|

At home in the minors

BY JORDAN HANSEN | APRIL 23, 2014 5:00 AM

SocialTwist Tell-a-Friend

There is no special fanfare when Cedar Rapids native Chad Christensen comes to bat for his hometown Kernels.

Nothing special from the PA announcer or any sort of music that would let the half-capacity crowd of around 1,900 know that the guy at the plate is one of their own.

He is just another minor-league baseball player focused on trying to take that next step up in the ladder to the majors.

And that is exactly how he wants it to be.

“This is a great place to be for now, but all of us are trying to get up to Minnesota at some point,” Christensen said. “Nobody would be here if they weren’t trying to eventually make it to the big leagues — that’s the ultimate goal, and we’re working day to day to get there.”

That goal is something that the 23-year-old Christensen has worked toward for the majority of his life.

Prepping at Cedar Rapids Washington, the then slightly heralded recruit ended up setting program records in eight categories in his four seasons with the Warriors.

After his senior year, he accepted an offer to play baseball at the University of Nebraska and managed to crack the starting lineup half way through his début season. His time playing for the Cornhuskers left an impact on not only him, but also on his head coach — and former World Series champion — Darin Erstad.

“He’s the kind of player that will show up to the ballpark every day with his lunch pail and ready to work his tail off,” Erstad said. “Along with toughness, that mentality really works in professional baseball, and his hard work has and will continue to pay off for him.

“I don’t think I’ve seen a tougher guy in my time here.”

It takes a bit of toughness to swallow the grit-filled life of a minor league ball player. From the long travel days and bus rides to the low pay that comes along with playing single-A ball, the life is not one full of glory — but rather the pursuit of it.

Ten games into the season, Christensen is still in the novelty stage of being a minor leaguer, but reality is starting to set in.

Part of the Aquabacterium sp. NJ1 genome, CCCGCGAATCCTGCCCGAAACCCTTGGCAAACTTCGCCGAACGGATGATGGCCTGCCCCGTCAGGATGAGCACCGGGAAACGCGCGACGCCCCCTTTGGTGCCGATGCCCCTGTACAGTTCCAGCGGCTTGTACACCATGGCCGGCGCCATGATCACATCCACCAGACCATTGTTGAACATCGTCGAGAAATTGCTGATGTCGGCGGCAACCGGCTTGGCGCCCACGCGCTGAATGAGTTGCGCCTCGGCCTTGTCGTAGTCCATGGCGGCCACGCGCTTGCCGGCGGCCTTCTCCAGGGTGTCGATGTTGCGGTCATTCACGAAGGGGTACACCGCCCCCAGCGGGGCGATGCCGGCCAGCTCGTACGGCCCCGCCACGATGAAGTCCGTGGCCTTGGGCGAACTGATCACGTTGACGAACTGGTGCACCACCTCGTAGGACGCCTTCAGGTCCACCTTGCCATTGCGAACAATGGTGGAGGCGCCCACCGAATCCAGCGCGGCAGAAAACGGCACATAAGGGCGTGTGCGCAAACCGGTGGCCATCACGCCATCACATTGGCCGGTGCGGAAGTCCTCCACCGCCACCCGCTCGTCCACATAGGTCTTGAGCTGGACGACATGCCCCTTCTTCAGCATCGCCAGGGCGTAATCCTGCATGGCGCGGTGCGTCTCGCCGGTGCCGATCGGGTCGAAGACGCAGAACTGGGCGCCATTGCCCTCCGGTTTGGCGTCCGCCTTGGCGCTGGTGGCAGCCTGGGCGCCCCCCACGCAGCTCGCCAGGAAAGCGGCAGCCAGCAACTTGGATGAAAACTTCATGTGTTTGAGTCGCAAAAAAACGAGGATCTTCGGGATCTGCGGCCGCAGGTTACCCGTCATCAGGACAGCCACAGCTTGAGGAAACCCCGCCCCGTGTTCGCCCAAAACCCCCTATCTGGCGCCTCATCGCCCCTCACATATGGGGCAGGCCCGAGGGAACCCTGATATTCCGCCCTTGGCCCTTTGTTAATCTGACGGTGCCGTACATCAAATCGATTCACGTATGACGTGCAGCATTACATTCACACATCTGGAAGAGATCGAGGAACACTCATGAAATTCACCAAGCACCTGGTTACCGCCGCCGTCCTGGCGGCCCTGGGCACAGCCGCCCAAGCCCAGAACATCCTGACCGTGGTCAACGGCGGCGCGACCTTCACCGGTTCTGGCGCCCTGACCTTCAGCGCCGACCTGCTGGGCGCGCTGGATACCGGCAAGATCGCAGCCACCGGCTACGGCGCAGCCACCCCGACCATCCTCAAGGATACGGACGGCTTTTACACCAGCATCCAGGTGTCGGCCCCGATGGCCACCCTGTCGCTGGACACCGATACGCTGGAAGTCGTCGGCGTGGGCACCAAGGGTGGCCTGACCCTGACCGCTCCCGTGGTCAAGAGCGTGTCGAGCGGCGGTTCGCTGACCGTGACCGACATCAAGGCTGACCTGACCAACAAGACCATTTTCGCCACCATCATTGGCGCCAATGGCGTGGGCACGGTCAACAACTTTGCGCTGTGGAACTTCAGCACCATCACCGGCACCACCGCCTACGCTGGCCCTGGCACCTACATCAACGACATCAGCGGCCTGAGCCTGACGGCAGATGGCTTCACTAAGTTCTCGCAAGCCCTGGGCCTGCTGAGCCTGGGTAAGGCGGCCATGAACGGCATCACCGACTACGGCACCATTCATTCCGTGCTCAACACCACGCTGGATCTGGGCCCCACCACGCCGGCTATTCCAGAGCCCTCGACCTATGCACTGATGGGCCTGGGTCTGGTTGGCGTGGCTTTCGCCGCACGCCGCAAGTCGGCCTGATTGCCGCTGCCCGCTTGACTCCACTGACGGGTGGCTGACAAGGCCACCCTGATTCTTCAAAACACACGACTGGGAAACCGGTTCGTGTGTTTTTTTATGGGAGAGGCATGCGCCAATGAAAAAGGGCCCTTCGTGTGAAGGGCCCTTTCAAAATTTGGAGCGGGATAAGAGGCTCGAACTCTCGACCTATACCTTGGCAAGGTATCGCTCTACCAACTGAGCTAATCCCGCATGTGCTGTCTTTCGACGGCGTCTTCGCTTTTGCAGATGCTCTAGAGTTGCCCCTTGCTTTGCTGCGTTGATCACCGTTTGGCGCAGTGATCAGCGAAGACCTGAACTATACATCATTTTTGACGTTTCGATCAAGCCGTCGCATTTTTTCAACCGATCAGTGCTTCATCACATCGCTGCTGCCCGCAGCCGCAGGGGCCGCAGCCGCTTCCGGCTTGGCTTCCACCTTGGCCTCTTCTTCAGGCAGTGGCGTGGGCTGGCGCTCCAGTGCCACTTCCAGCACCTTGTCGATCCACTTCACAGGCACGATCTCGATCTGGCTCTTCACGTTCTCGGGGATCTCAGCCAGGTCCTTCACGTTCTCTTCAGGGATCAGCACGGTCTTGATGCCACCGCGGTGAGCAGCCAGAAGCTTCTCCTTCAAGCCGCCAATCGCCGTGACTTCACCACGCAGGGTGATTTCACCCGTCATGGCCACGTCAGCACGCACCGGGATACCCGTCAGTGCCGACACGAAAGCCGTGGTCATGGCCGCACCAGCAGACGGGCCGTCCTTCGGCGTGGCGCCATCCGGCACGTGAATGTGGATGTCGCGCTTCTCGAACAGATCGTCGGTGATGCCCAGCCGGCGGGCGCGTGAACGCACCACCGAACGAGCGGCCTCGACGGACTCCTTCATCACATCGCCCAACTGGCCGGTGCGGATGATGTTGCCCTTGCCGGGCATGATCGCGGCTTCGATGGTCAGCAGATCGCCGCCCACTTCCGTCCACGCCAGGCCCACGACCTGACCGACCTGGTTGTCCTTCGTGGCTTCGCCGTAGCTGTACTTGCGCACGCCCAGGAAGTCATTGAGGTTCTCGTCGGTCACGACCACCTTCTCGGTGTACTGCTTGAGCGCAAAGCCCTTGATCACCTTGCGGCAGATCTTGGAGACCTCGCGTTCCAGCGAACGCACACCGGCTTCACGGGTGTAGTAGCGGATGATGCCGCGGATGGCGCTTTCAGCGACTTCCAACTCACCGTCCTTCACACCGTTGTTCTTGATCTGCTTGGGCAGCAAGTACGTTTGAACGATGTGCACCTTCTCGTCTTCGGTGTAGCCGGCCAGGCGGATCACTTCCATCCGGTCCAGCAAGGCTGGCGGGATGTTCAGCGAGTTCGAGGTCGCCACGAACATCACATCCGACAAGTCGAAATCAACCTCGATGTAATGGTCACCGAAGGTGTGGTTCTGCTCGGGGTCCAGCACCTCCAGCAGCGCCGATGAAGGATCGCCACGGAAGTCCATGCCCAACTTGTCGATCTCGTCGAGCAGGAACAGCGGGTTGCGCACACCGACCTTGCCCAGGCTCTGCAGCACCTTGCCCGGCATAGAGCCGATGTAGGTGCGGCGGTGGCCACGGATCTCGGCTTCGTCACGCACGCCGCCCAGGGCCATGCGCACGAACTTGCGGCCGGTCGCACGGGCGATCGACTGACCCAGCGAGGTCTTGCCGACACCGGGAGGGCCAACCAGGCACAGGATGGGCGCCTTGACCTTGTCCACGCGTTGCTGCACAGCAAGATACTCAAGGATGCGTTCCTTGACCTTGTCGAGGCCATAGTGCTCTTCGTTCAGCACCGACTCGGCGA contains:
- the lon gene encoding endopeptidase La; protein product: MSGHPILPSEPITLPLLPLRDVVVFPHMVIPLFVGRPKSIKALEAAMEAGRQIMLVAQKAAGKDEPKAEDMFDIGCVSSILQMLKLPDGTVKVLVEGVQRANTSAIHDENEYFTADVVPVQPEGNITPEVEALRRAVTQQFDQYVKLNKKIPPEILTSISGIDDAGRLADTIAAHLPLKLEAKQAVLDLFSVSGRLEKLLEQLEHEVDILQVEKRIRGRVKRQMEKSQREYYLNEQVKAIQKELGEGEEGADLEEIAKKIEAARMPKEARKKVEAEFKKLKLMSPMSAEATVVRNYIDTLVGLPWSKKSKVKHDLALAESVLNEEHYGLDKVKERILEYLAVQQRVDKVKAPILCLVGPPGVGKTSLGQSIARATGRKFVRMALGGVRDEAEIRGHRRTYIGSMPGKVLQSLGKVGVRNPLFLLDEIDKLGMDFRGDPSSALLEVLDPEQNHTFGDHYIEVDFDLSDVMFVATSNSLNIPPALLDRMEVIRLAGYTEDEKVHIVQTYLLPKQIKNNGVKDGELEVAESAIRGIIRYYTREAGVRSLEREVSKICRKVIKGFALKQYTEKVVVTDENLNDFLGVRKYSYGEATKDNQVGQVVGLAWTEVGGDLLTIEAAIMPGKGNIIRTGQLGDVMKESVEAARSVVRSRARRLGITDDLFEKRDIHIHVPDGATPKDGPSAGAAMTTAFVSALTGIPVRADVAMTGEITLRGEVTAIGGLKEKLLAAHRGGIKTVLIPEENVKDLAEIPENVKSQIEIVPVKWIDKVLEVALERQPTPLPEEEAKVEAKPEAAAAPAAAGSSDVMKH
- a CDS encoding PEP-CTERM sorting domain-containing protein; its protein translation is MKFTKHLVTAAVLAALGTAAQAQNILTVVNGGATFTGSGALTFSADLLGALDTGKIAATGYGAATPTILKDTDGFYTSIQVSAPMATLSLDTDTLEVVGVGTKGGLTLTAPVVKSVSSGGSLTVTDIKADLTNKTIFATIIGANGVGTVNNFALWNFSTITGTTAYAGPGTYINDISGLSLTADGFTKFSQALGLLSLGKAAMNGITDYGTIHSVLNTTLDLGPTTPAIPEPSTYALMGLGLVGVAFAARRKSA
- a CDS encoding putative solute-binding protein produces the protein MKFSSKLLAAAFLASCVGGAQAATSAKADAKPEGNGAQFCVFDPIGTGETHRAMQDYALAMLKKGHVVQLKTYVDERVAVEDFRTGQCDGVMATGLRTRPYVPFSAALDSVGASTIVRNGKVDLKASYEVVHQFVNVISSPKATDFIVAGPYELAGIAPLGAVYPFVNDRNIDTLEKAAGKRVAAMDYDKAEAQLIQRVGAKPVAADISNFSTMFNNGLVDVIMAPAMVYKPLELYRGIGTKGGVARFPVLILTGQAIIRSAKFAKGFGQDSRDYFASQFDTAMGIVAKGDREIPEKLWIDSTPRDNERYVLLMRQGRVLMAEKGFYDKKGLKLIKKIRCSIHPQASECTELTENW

“Baseball is just a grind; there are a lot of good days, and there are a lot of bad days,” Christensen said. “You have to mentally brush off the bad ones and learn from it while you prepare for the next game.”

He has certainly caught the eye of manager Jake Mauer, who Christensen impressed enough in spring training enough to earn a spot on the roster.

Mauer has enough trust in him to bat him third and has given him a chance to play numerous positions in the infield and outfield.

“Chad’s a guy that can play multiple positions, and you can put him pretty much anywhere, which is valuable here, in Minnesota and valuable at all the levels,” Mauer said. “He contributes well with the bat, and if he continues to do what he’s doing defensively, he’s going to move through just fine.”

For now, Christensen is still learning the ropes, along with the majority of his teammates who are also going through their first year of minor-league life. Shared experiences build camaraderie and one doesn’t have to look far past sarcasm and laughter in the club house to see it.

“Chad is an extravagant human being who really makes me laugh, and I like the way he plays baseball,” outfielder Jason Kanzler said. “We hung out a lot last year in the good old [Gulf Coast League], and I think that helps building team unity and a nice, compact winning goal.


In today's issue:





 
Privacy Policy (8/15/07) | Terms of Use (4/28/08) | Content Submission Agreement (8/23/07) | Copyright Compliance Policy (8/25/07) | RSS Terms of Use

Copyright © The Daily Iowan, All Rights Reserved.